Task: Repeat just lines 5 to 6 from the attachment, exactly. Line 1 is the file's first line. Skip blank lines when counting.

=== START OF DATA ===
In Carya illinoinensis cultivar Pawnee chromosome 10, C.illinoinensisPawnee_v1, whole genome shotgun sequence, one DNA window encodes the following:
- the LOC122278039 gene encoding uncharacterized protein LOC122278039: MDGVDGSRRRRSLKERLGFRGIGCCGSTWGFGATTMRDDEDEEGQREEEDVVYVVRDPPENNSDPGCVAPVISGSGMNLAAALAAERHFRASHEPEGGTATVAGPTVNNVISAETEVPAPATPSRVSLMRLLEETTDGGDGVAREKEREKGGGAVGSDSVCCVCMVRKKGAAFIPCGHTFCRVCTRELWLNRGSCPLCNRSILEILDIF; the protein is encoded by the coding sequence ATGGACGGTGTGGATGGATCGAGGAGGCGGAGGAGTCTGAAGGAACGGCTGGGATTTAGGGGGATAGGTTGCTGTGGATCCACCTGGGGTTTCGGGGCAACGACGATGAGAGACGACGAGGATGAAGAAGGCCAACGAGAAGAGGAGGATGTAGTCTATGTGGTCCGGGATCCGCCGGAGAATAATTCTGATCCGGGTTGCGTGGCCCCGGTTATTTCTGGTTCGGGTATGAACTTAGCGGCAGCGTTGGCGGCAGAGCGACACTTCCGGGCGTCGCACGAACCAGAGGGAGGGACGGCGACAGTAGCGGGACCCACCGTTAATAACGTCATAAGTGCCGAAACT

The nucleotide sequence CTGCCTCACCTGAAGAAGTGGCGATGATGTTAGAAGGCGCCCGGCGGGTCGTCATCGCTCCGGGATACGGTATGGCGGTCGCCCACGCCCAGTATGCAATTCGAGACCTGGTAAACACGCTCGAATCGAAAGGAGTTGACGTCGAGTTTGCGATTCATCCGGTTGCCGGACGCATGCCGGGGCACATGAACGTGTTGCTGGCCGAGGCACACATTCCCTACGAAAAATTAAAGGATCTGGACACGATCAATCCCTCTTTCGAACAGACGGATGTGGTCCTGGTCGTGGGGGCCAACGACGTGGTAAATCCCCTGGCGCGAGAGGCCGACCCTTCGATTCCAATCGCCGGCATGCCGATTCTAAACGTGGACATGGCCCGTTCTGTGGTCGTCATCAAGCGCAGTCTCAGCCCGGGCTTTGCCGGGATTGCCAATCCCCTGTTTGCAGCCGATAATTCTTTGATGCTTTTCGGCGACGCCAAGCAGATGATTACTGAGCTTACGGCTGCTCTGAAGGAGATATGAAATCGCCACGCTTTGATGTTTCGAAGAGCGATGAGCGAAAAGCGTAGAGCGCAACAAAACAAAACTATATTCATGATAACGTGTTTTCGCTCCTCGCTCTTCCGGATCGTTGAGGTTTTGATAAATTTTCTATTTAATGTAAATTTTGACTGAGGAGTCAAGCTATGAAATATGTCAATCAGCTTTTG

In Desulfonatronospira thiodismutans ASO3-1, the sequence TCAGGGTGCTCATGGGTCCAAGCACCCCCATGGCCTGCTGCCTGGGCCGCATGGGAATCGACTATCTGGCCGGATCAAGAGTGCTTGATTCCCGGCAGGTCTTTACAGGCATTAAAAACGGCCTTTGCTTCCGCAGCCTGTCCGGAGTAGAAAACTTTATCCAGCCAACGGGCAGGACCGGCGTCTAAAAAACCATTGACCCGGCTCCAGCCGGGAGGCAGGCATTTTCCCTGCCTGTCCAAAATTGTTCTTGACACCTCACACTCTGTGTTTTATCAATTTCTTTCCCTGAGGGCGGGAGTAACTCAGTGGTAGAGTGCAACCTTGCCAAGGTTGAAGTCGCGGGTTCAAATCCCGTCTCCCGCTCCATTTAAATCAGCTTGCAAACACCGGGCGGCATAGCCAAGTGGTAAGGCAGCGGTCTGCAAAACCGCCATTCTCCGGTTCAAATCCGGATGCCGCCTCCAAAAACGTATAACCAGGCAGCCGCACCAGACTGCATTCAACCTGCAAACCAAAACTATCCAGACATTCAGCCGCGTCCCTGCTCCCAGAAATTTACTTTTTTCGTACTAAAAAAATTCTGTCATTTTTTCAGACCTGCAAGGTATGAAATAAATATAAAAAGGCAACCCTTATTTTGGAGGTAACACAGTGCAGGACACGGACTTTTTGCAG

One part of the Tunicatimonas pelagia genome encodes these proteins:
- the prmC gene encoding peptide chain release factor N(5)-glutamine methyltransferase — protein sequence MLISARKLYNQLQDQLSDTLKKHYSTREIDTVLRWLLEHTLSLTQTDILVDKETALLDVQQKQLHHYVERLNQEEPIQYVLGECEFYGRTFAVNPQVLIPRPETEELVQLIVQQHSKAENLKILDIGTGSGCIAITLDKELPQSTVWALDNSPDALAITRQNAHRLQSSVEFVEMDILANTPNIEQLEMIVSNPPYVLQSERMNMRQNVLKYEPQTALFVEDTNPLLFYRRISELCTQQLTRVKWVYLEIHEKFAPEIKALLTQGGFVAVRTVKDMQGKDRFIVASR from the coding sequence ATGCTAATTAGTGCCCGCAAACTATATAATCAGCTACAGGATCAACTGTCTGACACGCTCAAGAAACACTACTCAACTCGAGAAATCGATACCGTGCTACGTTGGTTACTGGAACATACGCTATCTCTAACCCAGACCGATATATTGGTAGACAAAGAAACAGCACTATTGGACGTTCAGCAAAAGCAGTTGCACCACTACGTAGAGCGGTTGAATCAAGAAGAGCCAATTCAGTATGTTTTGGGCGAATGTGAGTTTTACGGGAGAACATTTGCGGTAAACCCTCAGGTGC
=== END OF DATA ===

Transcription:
One part of the Tunicatimonas pelagia genome encodes these proteins:
- the prmC gene encoding peptide chain release factor N(5)-glutamine methyltransferase — protein sequence MLISARKLYNQLQDQLSDTLKKHYSTREIDTVLRWLLEHTLSLTQTDILVDKETALLDVQQKQLHHYVERLNQEEPIQYVLGECEFYGRTFAVNPQVLIPRPETEELVQLIVQQHSKAENLKILDIGTGSGCIAITLDKELPQSTVWALDNSPDALAITRQNAHRLQSSVEFVEMDILANTPNIEQLEMIVSNPPYVLQSERMNMRQNVLKYEPQTALFVEDTNPLLFYRRISELCTQQLTRVKWVYLEIHEKFAPEIKALLTQGGFVAVRTVKDMQGKDRFIVASR from the coding sequence ATGCTAATTAGTGCCCGCAAACTATATAATCAGCTACAGGATCAACTGTCTGACACGCTCAAGAAACACTACTCAACTCGAGAAATCGATACCGTGCTACGTTGGTTACTGGAACATACGCTATCTCTAACCCAGACCGATATATTGGTAGACAAAGAAACAGCACTATTGGACGTTCAGCAAAAGCAGTTGCACCACTACGTAGAGCGGTTGAATCAAGAAGAGCCAATTCAGTATGTTTTGGGCGAATGTGAGTTTTACGGGAGAACATTTGCGGTAAACCCTCAGGTGC